Letters to the Editor

Doing good for people and the planet

Hello, Sound Consumer. The Winter 2024 issue was superb! It brought back to me the good feelings that I have had about PCC since I first wandered into a store in 1970-something. I was reminded me of the ways that, when I shop, PCC does good for me and for the planet. The topics were important and useful, as well as inspiring. Bold headlines, information dense articles often limited to one page, and the stories of people contributing their talents to bring healthy, delicious food to people. The article “Wallet Wellness” about value and values at PCC was deserving of the extra space! The same can be said for the excellent article about Ridwell.

I will definitely be following the Sound Consumer online.

PCC does the heavy lifting to research and advocate for my values, whether they be heath-related, social, environmental, or economic. The food and products that don’t make the cut are kept off of the shelves. At the same time, PCC intensely works to offer competitive and fair pricing, advocates for programs to increase food access and participates in programs to provide food for the community.

This is the approach to food that I am glad to support with my grocery shopping dollars.

Thank you!
Carolyn Boatsman

PCC replies: Thank you for reading, for your kind words and for your long membership! It means a great deal to PCC’s staff to know that our goals and their work are being seen and appreciated.

We are always interested in hearing more about PCC’s history if you or other longtime members have stories to share!

 

Sound Consumer goes online-only

Greetings! I see on the cover of my latest copy of the Sound Consumer that the paper is moving online. I’m writing to express my deep disappointment. I absolutely love picking up the Sound Consumer and flipping through it on my dining room table, as I have for years.

I’m sure it’s an expenditure and an (old-)timey way of being, print — how gauche! Color me old-fashioned; I love the paper.

Please reconsider your decision to only publish Sound Consumer online. It’s really really not the same.

Sincerely,
Amani Loutfy

PCC replies: Thank you so much for reading and for your feedback. We also love print publications and all they offer.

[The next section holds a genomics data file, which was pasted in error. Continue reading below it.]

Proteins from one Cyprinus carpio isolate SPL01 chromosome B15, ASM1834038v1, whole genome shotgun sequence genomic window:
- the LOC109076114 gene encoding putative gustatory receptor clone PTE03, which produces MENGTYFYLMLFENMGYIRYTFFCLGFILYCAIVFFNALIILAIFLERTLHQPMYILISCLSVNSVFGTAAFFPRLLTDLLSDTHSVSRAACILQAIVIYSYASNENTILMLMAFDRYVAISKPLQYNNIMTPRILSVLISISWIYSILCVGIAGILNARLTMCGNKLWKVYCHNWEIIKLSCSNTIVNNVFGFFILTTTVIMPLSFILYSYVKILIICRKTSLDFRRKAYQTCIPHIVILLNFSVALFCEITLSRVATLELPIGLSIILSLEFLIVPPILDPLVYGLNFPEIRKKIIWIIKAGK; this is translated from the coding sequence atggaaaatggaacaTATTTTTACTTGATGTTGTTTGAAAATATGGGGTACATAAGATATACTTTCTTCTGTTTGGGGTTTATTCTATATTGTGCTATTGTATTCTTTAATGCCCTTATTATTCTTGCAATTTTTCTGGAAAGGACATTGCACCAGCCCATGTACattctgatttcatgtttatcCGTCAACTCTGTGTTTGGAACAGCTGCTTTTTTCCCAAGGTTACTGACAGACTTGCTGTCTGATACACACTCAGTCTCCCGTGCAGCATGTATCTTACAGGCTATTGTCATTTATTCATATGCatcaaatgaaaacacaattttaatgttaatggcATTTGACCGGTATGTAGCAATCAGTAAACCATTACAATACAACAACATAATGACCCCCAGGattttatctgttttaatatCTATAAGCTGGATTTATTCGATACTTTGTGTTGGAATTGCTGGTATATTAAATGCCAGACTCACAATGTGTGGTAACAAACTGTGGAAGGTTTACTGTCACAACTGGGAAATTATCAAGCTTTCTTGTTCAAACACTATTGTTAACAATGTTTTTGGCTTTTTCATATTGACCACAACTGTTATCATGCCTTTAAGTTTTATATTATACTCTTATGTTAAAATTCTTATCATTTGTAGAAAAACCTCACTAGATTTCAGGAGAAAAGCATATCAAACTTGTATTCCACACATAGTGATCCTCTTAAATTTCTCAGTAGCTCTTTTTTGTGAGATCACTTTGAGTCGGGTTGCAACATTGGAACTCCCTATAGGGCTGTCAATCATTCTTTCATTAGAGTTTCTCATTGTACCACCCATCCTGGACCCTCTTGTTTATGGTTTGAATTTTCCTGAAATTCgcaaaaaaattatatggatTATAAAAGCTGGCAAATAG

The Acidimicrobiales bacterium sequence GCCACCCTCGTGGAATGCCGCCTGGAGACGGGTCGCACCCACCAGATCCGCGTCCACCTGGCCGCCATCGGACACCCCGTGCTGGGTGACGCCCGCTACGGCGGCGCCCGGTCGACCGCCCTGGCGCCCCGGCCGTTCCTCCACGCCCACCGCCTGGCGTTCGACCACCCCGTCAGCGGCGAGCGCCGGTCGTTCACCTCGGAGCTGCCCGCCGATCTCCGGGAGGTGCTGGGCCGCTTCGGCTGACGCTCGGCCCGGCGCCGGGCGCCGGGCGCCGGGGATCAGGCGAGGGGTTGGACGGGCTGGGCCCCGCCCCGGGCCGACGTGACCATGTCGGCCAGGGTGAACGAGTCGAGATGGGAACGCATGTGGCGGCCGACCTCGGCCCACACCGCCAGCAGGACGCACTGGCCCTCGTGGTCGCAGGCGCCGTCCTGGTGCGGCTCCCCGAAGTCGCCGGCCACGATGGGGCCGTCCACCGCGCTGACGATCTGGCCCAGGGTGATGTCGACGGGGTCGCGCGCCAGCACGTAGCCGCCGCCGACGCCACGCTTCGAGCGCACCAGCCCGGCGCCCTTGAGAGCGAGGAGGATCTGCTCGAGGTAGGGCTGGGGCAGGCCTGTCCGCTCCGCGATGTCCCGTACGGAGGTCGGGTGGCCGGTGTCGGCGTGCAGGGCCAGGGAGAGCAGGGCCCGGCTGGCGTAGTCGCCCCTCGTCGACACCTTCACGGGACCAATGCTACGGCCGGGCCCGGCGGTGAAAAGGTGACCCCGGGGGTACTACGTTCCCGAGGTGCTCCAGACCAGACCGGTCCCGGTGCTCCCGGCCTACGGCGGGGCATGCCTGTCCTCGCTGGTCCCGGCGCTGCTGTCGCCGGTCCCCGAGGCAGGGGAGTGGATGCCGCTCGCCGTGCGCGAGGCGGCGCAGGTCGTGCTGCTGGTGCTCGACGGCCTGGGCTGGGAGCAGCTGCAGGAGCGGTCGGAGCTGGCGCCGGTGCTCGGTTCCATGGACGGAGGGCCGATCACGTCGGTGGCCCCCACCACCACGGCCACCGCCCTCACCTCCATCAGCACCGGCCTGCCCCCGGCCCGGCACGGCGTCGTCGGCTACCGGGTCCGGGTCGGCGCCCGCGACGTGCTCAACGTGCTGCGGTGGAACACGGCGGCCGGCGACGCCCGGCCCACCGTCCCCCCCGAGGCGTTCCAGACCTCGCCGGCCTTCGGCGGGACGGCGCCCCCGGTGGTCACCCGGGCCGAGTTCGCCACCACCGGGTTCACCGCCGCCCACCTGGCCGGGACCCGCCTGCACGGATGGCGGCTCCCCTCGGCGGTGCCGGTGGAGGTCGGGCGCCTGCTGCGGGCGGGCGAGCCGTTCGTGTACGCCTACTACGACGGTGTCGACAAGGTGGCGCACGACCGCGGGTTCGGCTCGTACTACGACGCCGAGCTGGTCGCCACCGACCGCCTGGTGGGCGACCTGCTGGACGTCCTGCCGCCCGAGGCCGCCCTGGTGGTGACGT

That said, 2022 and 2023 were particularly financially challenging years for the co-op. We do feel lucky to have an online version of Sound Consumer available, and PCC remains committed to independent journalism. There are some advantages — we will be able to run more timely articles and to cover more current issues. There are sustainability benefits as well to using less paper.

If you don’t already receive the monthly emails linking to new editions I hope you’ll sign up and continue to read.

 

Plant-based lunches

I’m writing to voice concerns about the article “Introducing the PBL (Plant-based Lunch).” I’ve been a PCC member since the mid-80s and a vegetarian for most of that time. I really didn’t expect to see diet advice from PCC. I really hope that I don’t in the future. It’s fine to give folks PBL ideas and recipes (although I don’t think that hers are great for first-timers because such high quantities of beans can cause gastric distress in those not used to them). Just no diet advice, please.

Karen Wosilait (she/her)

PCC replies: Thank you for reading, for your long membership and for your feedback. Sound Consumer does try to provide information on nutritious foods and the impact of what we eat on people and the planet, but you make a good point on eating large quantities of beans! You and other readers might enjoy this feature from Sound Consumer’s archives by Crescent Dragonwagon, author of “Bean by Bean” and many other works, who talks about the gastric issues too.

Also in this issue

Introducing PCC’s new cleaning products standard

A new standard for cleaning products at PCC will support greener, non-toxic laundry detergents, dish soaps, disinfectant sprays and other household cleansers.

What’s different about shopping at a food co-op?

Expert Jon Steinman explains what makes co-ops revolutionary in the grocery industry and what's special about shopping at a food co-op.

The double mission of Seadrunar Recycling

A recycling facility in South Seattle keeps materials from the landfill while also supporting treatment for drug and alcohol addiction.